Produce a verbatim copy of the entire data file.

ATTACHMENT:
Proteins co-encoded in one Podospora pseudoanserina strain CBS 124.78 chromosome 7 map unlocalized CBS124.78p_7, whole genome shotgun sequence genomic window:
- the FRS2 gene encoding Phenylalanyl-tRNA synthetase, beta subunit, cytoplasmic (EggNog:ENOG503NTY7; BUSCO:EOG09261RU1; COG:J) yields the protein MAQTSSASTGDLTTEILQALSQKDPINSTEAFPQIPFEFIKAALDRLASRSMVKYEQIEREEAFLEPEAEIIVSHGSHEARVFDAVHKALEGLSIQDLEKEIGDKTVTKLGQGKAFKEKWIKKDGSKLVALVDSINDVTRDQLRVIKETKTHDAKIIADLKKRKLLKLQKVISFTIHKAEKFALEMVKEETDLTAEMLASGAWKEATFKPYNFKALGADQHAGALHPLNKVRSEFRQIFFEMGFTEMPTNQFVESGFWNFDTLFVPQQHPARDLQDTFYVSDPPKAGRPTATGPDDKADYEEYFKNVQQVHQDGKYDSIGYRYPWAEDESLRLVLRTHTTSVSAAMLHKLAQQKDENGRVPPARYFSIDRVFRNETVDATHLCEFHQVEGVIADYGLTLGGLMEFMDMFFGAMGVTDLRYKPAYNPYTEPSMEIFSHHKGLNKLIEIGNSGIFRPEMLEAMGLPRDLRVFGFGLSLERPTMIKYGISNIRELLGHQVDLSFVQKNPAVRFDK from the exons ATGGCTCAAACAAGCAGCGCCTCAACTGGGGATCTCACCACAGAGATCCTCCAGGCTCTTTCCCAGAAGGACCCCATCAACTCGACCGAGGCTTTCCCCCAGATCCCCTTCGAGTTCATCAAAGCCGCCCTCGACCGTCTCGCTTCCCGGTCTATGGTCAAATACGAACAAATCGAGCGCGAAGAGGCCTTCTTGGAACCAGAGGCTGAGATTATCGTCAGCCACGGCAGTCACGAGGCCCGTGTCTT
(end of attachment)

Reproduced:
Proteins co-encoded in one Podospora pseudoanserina strain CBS 124.78 chromosome 7 map unlocalized CBS124.78p_7, whole genome shotgun sequence genomic window:
- the FRS2 gene encoding Phenylalanyl-tRNA synthetase, beta subunit, cytoplasmic (EggNog:ENOG503NTY7; BUSCO:EOG09261RU1; COG:J) yields the protein MAQTSSASTGDLTTEILQALSQKDPINSTEAFPQIPFEFIKAALDRLASRSMVKYEQIEREEAFLEPEAEIIVSHGSHEARVFDAVHKALEGLSIQDLEKEIGDKTVTKLGQGKAFKEKWIKKDGSKLVALVDSINDVTRDQLRVIKETKTHDAKIIADLKKRKLLKLQKVISFTIHKAEKFALEMVKEETDLTAEMLASGAWKEATFKPYNFKALGADQHAGALHPLNKVRSEFRQIFFEMGFTEMPTNQFVESGFWNFDTLFVPQQHPARDLQDTFYVSDPPKAGRPTATGPDDKADYEEYFKNVQQVHQDGKYDSIGYRYPWAEDESLRLVLRTHTTSVSAAMLHKLAQQKDENGRVPPARYFSIDRVFRNETVDATHLCEFHQVEGVIADYGLTLGGLMEFMDMFFGAMGVTDLRYKPAYNPYTEPSMEIFSHHKGLNKLIEIGNSGIFRPEMLEAMGLPRDLRVFGFGLSLERPTMIKYGISNIRELLGHQVDLSFVQKNPAVRFDK from the exons ATGGCTCAAACAAGCAGCGCCTCAACTGGGGATCTCACCACAGAGATCCTCCAGGCTCTTTCCCAGAAGGACCCCATCAACTCGACCGAGGCTTTCCCCCAGATCCCCTTCGAGTTCATCAAAGCCGCCCTCGACCGTCTCGCTTCCCGGTCTATGGTCAAATACGAACAAATCGAGCGCGAAGAGGCCTTCTTGGAACCAGAGGCTGAGATTATCGTCAGCCACGGCAGTCACGAGGCCCGTGTCTT